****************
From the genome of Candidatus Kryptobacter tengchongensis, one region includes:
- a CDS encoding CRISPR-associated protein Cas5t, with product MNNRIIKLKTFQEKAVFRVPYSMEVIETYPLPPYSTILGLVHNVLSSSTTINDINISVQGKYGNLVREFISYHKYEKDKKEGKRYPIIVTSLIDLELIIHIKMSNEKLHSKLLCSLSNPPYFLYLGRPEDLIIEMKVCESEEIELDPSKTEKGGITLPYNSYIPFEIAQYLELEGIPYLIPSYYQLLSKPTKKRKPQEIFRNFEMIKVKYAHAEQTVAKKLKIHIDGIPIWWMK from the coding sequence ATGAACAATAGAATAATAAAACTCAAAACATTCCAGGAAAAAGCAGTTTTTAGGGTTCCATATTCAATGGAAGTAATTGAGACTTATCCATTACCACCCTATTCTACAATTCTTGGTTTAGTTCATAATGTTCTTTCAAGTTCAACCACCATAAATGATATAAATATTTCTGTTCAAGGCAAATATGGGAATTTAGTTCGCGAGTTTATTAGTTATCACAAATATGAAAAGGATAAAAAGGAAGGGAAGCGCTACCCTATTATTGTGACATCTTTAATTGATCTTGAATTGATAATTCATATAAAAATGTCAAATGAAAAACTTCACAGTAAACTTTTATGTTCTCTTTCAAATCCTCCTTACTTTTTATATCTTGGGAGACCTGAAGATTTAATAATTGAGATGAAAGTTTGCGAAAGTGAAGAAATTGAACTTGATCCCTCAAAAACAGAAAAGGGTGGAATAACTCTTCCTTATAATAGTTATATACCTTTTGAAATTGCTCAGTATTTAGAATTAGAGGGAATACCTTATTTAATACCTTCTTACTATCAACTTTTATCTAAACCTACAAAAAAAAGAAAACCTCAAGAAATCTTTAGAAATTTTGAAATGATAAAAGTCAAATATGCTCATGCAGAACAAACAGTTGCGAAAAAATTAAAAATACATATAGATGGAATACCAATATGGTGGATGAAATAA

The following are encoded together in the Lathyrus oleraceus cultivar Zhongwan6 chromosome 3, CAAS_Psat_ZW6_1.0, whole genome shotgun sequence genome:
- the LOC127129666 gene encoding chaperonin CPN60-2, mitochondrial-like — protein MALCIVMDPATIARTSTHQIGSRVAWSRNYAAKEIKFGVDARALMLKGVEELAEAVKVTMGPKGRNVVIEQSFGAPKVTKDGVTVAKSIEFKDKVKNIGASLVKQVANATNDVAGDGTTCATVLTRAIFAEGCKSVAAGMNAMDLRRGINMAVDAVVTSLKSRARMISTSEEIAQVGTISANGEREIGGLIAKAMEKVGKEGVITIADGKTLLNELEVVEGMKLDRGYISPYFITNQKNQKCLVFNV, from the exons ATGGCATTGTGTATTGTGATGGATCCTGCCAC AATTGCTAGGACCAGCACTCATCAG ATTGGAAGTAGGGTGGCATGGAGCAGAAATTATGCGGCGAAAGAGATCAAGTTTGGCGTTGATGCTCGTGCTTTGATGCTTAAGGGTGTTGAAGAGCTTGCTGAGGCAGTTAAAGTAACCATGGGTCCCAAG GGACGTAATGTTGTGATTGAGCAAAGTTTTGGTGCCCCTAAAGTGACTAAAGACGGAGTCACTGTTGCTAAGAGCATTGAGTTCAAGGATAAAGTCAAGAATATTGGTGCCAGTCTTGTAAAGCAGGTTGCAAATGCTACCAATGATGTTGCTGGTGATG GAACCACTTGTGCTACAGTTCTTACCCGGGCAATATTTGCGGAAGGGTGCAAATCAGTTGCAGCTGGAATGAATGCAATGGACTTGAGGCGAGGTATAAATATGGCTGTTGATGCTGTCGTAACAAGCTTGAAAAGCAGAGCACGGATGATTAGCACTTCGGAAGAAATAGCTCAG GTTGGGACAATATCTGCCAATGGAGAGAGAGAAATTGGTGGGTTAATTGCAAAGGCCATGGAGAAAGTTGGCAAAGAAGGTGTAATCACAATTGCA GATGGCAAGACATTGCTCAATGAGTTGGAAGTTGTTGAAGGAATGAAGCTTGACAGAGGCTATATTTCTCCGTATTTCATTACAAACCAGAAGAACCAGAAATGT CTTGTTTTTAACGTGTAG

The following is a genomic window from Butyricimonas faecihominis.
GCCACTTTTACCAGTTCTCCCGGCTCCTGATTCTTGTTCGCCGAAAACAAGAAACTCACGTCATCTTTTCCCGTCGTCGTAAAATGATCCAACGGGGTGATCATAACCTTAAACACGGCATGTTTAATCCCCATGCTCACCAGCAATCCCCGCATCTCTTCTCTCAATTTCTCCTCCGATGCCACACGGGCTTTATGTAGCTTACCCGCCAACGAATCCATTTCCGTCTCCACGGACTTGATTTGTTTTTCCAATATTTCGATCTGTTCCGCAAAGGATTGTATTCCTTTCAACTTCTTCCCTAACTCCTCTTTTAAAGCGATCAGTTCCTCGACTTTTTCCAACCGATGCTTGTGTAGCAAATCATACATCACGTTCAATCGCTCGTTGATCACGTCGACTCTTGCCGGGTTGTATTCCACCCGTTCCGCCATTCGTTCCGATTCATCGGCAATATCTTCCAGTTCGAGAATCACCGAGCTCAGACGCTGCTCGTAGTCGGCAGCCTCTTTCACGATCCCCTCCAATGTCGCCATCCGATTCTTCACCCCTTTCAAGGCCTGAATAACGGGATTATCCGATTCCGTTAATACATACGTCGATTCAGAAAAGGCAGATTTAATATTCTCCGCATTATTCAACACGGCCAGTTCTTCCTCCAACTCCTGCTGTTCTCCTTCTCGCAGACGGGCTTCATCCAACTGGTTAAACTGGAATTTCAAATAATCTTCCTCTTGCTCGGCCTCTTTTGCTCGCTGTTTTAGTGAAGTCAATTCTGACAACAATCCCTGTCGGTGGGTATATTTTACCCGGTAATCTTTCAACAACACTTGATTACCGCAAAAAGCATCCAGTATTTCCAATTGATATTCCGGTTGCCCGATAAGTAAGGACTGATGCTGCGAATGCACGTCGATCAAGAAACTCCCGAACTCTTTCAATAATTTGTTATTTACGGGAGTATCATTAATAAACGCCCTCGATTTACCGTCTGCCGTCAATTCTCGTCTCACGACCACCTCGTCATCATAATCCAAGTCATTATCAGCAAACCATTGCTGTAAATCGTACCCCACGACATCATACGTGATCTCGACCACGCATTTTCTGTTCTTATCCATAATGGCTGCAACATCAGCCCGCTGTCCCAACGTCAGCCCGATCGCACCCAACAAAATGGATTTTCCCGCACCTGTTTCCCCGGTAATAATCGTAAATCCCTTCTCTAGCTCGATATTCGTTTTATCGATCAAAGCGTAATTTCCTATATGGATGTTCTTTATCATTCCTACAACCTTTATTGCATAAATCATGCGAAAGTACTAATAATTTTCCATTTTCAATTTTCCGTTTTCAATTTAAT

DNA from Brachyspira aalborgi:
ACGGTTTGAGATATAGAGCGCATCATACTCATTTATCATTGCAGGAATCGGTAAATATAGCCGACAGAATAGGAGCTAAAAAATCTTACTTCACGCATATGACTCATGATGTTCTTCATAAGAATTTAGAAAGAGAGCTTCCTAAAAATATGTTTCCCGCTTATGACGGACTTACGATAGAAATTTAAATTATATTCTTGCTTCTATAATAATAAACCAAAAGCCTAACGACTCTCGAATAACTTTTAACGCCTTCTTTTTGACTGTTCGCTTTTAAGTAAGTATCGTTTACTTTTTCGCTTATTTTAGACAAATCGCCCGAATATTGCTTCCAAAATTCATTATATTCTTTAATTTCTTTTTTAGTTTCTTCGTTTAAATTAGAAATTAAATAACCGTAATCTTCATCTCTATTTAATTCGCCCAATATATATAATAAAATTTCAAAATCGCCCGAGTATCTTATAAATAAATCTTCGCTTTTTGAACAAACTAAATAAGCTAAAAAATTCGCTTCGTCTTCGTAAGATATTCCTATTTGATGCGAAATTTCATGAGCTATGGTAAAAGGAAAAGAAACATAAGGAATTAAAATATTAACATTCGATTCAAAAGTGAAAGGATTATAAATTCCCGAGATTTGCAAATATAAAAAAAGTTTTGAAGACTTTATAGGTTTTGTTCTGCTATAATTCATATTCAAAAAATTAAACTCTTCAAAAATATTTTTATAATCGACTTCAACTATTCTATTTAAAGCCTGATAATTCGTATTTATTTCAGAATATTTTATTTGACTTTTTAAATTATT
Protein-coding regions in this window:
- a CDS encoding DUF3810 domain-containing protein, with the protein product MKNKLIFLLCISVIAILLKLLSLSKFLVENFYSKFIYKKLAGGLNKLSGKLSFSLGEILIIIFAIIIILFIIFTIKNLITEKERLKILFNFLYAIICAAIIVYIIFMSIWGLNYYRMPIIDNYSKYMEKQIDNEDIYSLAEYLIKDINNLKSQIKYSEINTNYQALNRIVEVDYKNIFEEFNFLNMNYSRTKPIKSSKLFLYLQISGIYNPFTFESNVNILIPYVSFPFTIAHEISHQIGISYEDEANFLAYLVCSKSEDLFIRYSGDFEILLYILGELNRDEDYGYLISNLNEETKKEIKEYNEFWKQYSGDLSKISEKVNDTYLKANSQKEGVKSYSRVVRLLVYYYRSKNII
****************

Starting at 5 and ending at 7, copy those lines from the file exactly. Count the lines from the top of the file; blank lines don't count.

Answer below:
The following is a genomic window from Butyricimonas faecihominis.
GCCACTTTTACCAGTTCTCCCGGCTCCTGATTCTTGTTCGCCGAAAACAAGAAACTCACGTCATCTTTTCCCGTCGTCGTAAAATGATCCAACGGGGTGATCATAACCTTAAACACGGCATGTTTAATCCCCATGCTCACCAGCAATCCCCGCATCTCTTCTCTCAATTTCTCCTCCGATGCCACACGGGCTTTATGTAGCTTACCCGCCAACGAATCCATTTCCGTCTCCACGGACTTGATTTGTTTTTCCAATATTTCGATCTGTTCCGCAAAGGATTGTATTCCTTTCAACTTCTTCCCTAACTCCTCTTTTAAAGCGATCAGTTCCTCGACTTTTTCCAACCGATGCTTGTGTAGCAAATCATACATCACGTTCAATCGCTCGTTGATCACGTCGACTCTTGCCGGGTTGTATTCCACCCGTTCCGCCATTCGTTCCGATTCATCGGCAATATCTTCCAGTTCGAGAATCACCGAGCTCAGACGCTGCTCGTAGTCGGCAGCCTCTTTCACGATCCCCTCCAATGTCGCCATCCGATTCTTCACCCCTTTCAAGGCCTGAATAACGGGATTATCCGATTCCGTTAATACATACGTCGATTCAGAAAAGGCAGATTTAATATTCTCCGCATTATTCAACACGGCCAGTTCTTCCTCCAACTCCTGCTGTTCTCCTTCTCGCAGACGGGCTTCATCCAACTGGTTAAACTGGAATTTCAAATAATCTTCCTCTTGCTCGGCCTCTTTTGCTCGCTGTTTTAGTGAAGTCAATTCTGACAACAATCCCTGTCGGTGGGTATATTTTACCCGGTAATCTTTCAACAACACTTGATTACCGCAAAAAGCATCCAGTATTTCCAATTGATATTCCGGTTGCCCGATAAGTAAGGACTGATGCTGCGAATGCACGTCGATCAAGAAACTCCCGAACTCTTTCAATAATTTGTTATTTACGGGAGTATCATTAATAAACGCCCTCGATTTACCGTCTGCCGTCAATTCTCGTCTCACGACCACCTCGTCATCATAATCCAAGTCATTATCAGCAAACCATTGCTGTAAATCGTACCCCACGACATCATACGTGATCTCGACCACGCATTTTCTGTTCTTATCCATAATGGCTGCAACATCAGCCCGCTGTCCCAACGTCAGCCCGATCGCACCCAACAAAATGGATTTTCCCGCACCTGTTTCCCCGGTAATAATCGTAAATCCCTTCTCTAGCTCGATATTCGTTTTATCGATCAAAGCGTAATTTCCTATATGGATGTTCTTTATCATTCCTACAACCTTTATTGCATAAATCATGCGAAAGTACTAATAATTTTCCATTTTCAATTTTCCGTTTTCAATTTAAT

DNA from Brachyspira aalborgi: